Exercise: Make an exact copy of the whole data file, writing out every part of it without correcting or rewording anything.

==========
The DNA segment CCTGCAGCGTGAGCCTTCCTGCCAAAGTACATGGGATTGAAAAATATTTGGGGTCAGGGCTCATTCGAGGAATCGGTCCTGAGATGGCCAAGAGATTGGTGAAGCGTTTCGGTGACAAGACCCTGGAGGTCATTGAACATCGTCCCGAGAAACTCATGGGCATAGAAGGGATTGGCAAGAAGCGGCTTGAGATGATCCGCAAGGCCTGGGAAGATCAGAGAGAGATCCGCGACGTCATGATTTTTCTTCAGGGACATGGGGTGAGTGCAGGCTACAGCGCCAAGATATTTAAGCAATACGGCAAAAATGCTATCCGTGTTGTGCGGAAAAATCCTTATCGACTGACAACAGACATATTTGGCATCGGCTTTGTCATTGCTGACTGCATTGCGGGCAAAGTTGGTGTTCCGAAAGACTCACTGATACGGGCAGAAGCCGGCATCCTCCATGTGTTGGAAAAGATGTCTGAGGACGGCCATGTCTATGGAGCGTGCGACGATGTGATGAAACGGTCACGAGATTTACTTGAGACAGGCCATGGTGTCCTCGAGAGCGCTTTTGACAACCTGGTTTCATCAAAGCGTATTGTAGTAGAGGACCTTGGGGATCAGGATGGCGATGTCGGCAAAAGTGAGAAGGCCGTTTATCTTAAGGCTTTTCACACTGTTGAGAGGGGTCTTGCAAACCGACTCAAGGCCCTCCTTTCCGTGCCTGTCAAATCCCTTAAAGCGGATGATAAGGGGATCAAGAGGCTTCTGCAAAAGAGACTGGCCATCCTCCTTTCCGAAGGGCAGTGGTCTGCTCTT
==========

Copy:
The DNA segment CCTGCAGCGTGAGCCTTCCTGCCAAAGTACATGGGATTGAAAAATATTTGGGGTCAGGGCTCATTCGAGGAATCGGTCCTGAGATGGCCAAGAGATTGGTGAAGCGTTTCGGTGACAAGACCCTGGAGGTCATTGAACATCGTCCCGAGAAACTCATGGGCATAGAAGGGATTGGCAAGAAGCGGCTTGAGATGATCCGCAAGGCCTGGGAAGATCAGAGAGAGATCCGCGACGTCATGATTTTTCTTCAGGGACATGGGGTGAGTGCAGGCTACAGCGCCAAGATATTTAAGCAATACGGCAAAAATGCTATCCGTGTTGTGCGGAAAAATCCTTATCGACTGACAACAGACATATTTGGCATCGGCTTTGTCATTGCTGACTGCATTGCGGGCAAAGTTGGTGTTCCGAAAGACTCACTGATACGGGCAGAAGCCGGCATCCTCCATGTGTTGGAAAAGATGTCTGAGGACGGCCATGTCTATGGAGCGTGCGACGATGTGATGAAACGGTCACGAGATTTACTTGAGACAGGCCATGGTGTCCTCGAGAGCGCTTTTGACAACCTGGTTTCATCAAAGCGTATTGTAGTAGAGGACCTTGGGGATCAGGATGGCGATGTCGGCAAAAGTGAGAAGGCCGTTTATCTTAAGGCTTTTCACACTGTTGAGAGGGGTCTTGCAAACCGACTCAAGGCCCTCCTTTCCGTGCCTGTCAAATCCCTTAAAGCGGATGATAAGGGGATCAAGAGGCTTCTGCAAAAGAGACTGGCCATCCTCCTTTCCGAAGGGCAGTGGTCTGCTCTT